"And Eric, with the Yardbirds, used to play absolutely beautifully and he'd only been playing a year! And Jeff Beck, who always had that guitar quality of making the guitar sound like a voice. That was the kind of market-place I was in, and although I hadn't been belted round the chops by Jimi Hendrix yet, I definitely didn't want to be competing with those players."
You say you were belted round the chops by Jimi Hendrix.
"It's very difficult now, just listening to records, to understand what all the fuss was about. He was such a visual performer There was something else, other than music, going on. Hendrix was a great player, but he wasn't really creative. He was dealing in other people's ideas, old blues things and tricks that were either borrowed from Eric – that Marshall kind of style – or the pyrotechnic things that he had caught off watching me.
"I don't have romantic misconceptions about musical instruments – they're just wood, probably far more useful as pulp than anything else."
"He used to follow the band around, watching, and then he suddenly appeared on stage doing all this stuff. But it was something else that made it extraordinary; he was just an extraordinary man. Talk to the women who came in contract with him – he literally enchanted them. And he was a pretty unremarkable kind of gnarled-looking guy, but he was a real enchanter.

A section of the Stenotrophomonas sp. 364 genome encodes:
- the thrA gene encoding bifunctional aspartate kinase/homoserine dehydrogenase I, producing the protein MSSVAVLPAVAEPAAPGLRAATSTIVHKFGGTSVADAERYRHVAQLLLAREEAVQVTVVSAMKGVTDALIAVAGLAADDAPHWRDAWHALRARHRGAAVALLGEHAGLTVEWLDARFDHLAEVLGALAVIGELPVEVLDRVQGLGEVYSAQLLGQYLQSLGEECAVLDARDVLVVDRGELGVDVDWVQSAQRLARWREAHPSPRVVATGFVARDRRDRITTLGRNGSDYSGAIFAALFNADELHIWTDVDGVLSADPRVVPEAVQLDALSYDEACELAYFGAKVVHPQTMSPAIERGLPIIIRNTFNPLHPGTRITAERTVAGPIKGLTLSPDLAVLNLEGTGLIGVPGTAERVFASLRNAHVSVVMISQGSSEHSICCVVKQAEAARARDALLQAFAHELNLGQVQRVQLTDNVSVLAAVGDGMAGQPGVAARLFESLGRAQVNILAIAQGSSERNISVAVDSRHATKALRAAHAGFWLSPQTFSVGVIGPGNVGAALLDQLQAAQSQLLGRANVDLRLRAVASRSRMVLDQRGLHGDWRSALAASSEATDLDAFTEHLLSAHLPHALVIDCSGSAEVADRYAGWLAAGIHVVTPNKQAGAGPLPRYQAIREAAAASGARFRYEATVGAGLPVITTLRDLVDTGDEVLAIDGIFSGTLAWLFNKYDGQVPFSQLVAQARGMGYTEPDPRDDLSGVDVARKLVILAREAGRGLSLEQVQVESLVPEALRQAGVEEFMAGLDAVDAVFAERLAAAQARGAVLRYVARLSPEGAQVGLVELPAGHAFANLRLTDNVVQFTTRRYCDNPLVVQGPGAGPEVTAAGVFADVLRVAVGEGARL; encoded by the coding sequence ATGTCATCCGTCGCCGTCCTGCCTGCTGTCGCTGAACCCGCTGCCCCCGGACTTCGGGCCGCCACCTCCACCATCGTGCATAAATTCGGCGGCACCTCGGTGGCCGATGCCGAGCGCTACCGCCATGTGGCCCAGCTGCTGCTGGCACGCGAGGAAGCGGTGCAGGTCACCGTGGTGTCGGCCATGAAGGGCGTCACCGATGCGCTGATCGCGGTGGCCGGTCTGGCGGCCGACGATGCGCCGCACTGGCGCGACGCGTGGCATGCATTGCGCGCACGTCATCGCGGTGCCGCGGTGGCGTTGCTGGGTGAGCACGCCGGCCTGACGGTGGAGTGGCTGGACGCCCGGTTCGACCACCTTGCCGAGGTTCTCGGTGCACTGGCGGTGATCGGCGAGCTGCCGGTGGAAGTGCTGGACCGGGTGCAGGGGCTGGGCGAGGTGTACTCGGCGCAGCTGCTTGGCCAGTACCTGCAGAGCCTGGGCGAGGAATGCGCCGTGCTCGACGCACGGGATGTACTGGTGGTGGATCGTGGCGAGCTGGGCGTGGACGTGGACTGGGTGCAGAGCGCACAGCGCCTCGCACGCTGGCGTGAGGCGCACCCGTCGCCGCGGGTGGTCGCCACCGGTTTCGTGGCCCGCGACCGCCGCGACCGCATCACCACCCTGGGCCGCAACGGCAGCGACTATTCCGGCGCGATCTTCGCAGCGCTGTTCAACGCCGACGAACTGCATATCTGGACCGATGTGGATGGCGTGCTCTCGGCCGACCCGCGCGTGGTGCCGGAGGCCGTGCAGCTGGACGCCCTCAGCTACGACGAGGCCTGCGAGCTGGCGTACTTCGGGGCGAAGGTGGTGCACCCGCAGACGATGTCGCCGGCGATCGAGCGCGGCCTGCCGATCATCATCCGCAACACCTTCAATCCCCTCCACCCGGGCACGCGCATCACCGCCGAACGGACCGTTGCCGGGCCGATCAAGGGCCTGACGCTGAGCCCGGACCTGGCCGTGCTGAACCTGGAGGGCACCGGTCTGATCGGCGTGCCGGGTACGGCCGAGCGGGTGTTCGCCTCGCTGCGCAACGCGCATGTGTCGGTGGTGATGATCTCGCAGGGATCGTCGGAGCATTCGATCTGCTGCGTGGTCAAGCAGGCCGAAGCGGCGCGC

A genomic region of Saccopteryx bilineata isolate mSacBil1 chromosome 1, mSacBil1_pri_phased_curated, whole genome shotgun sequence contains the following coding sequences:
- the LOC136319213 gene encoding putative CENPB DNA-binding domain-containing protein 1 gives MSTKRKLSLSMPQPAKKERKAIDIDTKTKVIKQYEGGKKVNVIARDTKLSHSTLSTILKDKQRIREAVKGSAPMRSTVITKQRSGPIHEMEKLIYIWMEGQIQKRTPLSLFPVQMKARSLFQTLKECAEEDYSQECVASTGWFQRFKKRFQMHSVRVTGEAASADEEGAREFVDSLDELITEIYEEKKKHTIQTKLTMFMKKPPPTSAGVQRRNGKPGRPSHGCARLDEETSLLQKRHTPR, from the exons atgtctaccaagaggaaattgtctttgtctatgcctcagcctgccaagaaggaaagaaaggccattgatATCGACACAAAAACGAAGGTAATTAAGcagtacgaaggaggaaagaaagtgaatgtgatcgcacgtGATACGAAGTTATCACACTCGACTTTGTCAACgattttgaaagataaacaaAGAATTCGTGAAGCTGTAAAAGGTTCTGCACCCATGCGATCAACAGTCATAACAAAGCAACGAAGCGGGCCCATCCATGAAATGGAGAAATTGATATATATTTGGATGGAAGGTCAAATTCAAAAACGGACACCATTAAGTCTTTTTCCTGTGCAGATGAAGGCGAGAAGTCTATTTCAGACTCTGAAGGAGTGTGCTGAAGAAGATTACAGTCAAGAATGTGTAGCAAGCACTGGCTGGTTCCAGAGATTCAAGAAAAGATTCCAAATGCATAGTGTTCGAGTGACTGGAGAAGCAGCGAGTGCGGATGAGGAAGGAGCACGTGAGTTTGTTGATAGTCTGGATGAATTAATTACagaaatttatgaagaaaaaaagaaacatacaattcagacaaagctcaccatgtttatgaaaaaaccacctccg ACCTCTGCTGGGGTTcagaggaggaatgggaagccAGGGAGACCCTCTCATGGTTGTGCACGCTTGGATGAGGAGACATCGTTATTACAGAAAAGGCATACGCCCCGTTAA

"The thing that really stunned Eric and me was the way he took what we did and made it better. And I really started to try to play. I thought I'd never, ever be as great as he is but there's certainly no reason now why I shouldn't try. In fact I remember saying to Eric, I'm going to play him off the stage one day. But what Eric did was even more peculiar, he said, Well, I'm going to pretend that I am Jimi Hendrix!"
What statements were you making by smashing your guitars?
"I think that's a statement in itself, though. It's like one of the only people who understood how you felt was me. And we also know that had you shown up and asked me to give you a guitar, I would have told you where to go – although I have given away a lot of guitars in my life.